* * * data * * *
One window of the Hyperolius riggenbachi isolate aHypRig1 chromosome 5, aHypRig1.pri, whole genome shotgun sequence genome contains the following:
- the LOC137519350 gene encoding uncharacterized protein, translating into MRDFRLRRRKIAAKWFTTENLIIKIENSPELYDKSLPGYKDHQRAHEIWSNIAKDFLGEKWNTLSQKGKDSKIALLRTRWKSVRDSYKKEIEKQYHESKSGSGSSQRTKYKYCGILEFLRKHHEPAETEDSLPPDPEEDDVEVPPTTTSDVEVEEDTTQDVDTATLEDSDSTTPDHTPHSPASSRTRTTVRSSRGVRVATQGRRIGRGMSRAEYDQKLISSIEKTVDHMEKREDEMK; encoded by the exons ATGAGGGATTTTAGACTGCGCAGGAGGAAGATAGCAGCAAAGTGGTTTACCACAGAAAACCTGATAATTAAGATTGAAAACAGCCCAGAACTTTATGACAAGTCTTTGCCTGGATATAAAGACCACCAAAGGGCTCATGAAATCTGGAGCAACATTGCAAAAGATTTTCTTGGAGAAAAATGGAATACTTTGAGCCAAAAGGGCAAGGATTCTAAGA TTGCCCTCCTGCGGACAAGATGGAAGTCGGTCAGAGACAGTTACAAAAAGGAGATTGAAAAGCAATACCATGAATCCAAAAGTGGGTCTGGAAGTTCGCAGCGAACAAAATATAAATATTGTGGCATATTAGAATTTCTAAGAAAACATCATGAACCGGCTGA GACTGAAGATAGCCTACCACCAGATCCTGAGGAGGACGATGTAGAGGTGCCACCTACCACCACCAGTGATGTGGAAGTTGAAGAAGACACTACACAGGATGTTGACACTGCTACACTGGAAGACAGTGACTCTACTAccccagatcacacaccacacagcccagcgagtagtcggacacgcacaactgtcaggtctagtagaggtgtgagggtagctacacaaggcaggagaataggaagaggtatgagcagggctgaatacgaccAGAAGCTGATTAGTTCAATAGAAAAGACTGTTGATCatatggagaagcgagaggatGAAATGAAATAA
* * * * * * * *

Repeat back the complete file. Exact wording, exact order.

One window of the Hyperolius riggenbachi isolate aHypRig1 chromosome 5, aHypRig1.pri, whole genome shotgun sequence genome contains the following:
- the LOC137519350 gene encoding uncharacterized protein, translating into MRDFRLRRRKIAAKWFTTENLIIKIENSPELYDKSLPGYKDHQRAHEIWSNIAKDFLGEKWNTLSQKGKDSKIALLRTRWKSVRDSYKKEIEKQYHESKSGSGSSQRTKYKYCGILEFLRKHHEPAETEDSLPPDPEEDDVEVPPTTTSDVEVEEDTTQDVDTATLEDSDSTTPDHTPHSPASSRTRTTVRSSRGVRVATQGRRIGRGMSRAEYDQKLISSIEKTVDHMEKREDEMK; encoded by the exons ATGAGGGATTTTAGACTGCGCAGGAGGAAGATAGCAGCAAAGTGGTTTACCACAGAAAACCTGATAATTAAGATTGAAAACAGCCCAGAACTTTATGACAAGTCTTTGCCTGGATATAAAGACCACCAAAGGGCTCATGAAATCTGGAGCAACATTGCAAAAGATTTTCTTGGAGAAAAATGGAATACTTTGAGCCAAAAGGGCAAGGATTCTAAGA TTGCCCTCCTGCGGACAAGATGGAAGTCGGTCAGAGACAGTTACAAAAAGGAGATTGAAAAGCAATACCATGAATCCAAAAGTGGGTCTGGAAGTTCGCAGCGAACAAAATATAAATATTGTGGCATATTAGAATTTCTAAGAAAACATCATGAACCGGCTGA GACTGAAGATAGCCTACCACCAGATCCTGAGGAGGACGATGTAGAGGTGCCACCTACCACCACCAGTGATGTGGAAGTTGAAGAAGACACTACACAGGATGTTGACACTGCTACACTGGAAGACAGTGACTCTACTAccccagatcacacaccacacagcccagcgagtagtcggacacgcacaactgtcaggtctagtagaggtgtgagggtagctacacaaggcaggagaataggaagaggtatgagcagggctgaatacgaccAGAAGCTGATTAGTTCAATAGAAAAGACTGTTGATCatatggagaagcgagaggatGAAATGAAATAA